Prostate Health: The Importance of Getting Screened
Prostate screening involves looking for prostate cancer before a patient experiences any symptoms with the goal of detecting cancer early and before it begins to spread. The decision to undergo screening is a personal one and should only be made after you’ve spoken with your doctor and have all of the information you need.
At Profound Medical, our goal is to help educate patients on their options so they can make an informed decision for themselves. Ultimately, you are the biggest advocate for your prostate health. To help you make an informed decision, we answer some of the most commonly asked questions about prostate screening below.
What are the benefits of prostate screening?
Screening is only meant to detect cancer – it is not part of the treatment process. There are no inherent risks with screening and the following benefits apply:
- Early detection of high-risk cancers lowers the chance of the cancer spreading.
- Even if the cancer is slow-growing or does not spread, some men prefer to know if they have prostate cancer so they can make informed lifestyle changes.
- Slow-growing cancer can be monitored closely.
- If no cancer is detected, men can have peace of mind about their prostate health.
- Screening can detect other issues, such as an enlarged or inflamed prostate.
Should I be screened?
Your doctor will discuss whether prostate screening is right for you and factor in your overall health, risk of prostate cancer, age, and any symptoms you may be experiencing.
Generally, prostate screening is considered for men who are:
- 40 years old with a first-degree relative (father or brother) who was diagnosed with prostate cancer at an early age.
- 45 years old with a high risk of prostate cancer, including African-Americans and have a first-degree relative who was diagnosed with prostate cancer.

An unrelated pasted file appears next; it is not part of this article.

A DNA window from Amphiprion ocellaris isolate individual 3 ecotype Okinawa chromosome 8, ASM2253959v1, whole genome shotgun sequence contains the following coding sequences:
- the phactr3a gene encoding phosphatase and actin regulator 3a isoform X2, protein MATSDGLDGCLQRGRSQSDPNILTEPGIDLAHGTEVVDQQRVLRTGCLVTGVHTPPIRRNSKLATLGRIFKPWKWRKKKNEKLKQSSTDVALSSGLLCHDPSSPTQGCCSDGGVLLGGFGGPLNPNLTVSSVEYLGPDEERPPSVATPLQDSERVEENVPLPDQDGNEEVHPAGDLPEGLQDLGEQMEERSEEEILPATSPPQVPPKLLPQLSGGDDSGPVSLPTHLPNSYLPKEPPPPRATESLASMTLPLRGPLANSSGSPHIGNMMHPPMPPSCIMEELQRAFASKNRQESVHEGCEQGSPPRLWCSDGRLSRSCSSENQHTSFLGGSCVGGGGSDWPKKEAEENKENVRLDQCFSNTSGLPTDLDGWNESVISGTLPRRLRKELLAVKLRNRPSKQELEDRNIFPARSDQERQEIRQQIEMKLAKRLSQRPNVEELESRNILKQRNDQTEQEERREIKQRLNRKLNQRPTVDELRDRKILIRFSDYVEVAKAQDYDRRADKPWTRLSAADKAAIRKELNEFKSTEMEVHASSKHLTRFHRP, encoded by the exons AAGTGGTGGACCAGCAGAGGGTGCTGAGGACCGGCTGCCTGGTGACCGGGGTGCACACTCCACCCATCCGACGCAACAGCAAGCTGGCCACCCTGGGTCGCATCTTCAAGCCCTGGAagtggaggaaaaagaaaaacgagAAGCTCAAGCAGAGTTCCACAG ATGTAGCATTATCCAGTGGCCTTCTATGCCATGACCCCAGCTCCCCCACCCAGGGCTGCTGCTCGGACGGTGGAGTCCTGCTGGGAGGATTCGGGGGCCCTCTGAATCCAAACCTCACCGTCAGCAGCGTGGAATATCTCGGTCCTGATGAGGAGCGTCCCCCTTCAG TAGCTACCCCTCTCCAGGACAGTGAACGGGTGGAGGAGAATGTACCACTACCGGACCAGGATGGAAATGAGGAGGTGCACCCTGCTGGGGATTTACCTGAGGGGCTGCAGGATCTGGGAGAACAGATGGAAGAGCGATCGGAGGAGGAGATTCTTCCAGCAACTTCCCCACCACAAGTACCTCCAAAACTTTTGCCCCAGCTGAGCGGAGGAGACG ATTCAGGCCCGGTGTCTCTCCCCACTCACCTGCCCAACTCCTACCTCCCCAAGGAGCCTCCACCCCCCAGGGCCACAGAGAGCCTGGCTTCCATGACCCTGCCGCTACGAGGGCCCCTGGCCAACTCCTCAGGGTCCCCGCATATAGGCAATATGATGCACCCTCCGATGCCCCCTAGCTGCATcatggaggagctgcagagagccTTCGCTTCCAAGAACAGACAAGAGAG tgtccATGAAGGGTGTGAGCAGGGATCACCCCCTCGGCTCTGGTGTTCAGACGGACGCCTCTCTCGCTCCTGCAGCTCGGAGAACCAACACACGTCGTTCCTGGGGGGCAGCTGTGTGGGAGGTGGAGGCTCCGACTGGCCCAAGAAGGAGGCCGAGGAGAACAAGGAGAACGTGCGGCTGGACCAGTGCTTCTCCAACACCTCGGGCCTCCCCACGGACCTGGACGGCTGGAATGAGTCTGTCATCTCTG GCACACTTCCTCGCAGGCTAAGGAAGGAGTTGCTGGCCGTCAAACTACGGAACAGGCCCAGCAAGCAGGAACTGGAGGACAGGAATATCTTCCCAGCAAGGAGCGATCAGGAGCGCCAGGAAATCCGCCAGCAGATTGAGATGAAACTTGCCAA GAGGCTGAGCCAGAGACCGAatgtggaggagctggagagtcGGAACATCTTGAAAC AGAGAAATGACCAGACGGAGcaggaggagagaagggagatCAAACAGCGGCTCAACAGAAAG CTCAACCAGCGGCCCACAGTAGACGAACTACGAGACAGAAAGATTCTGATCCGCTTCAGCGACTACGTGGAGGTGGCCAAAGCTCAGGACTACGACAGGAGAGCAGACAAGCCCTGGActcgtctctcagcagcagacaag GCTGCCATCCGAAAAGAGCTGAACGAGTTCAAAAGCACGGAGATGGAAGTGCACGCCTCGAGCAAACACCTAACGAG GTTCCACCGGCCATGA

- 50 years old with a 10+ year life expectancy and an average risk of prostate cancer.
What can I expect?
Screening for prostate cancer is typically performed by a urologist or general practitioner during a full prostate exam, which includes a PSA and DRE:
- A prostate-specific antigen (PSA) test – The prostate produces a specific type of protein that enters the bloodstream. A PSA test involves taking a small blood sample from your arm, which is then taken to a lab to measure the amount of protein. Patients with prostate cancer have a high amount of PSA in their blood, though it’s important to know that a high PSA count does not necessarily lead to a cancer diagnosis.
- A digital rectal exam (DRE) – This is the most common screening procedure. Although some patients describe a DRE as uncomfortable, it is quick and over in less than a minute. You will be asked to undress from the waist down and lie on your side with your knees up to your chest or stay standing while bent forward. A doctor inserts a lubricated, gloved finger inside your rectum to examine the prostate gland for any lumps or soft or hard spots.
Your doctor may recommend one or both of the above tests and will discuss the results immediately after the screening.
What if my results are abnormal?
Any abnormalities found are not always a sign of cancer. They can be an indication of other prostate issues that are not cancerous, including Benign Prostatic Hyperplasia (BPH), bacterial infection, an enlarged or inflamed prostate, or chronic pelvic pain syndrome. Prostate screening is typically the first step to determine whether further investigations are needed to definitively diagnose cancer, such as a:
- Biopsy in which prostate tissue is taken for testing.
- Magnetic resonance imaging (MRI), which can help determine whether cancer has spread to other areas.
- Bone scan to determine if cancer has spread to the bones.
- Computed tomography (CT) scan, which uses x-ray equipment to create detailed images of organs, tissues, bones, and blood vessels.
The choice to get screened is on a case-by-case basis. Discuss with your doctor to make the best decision for you.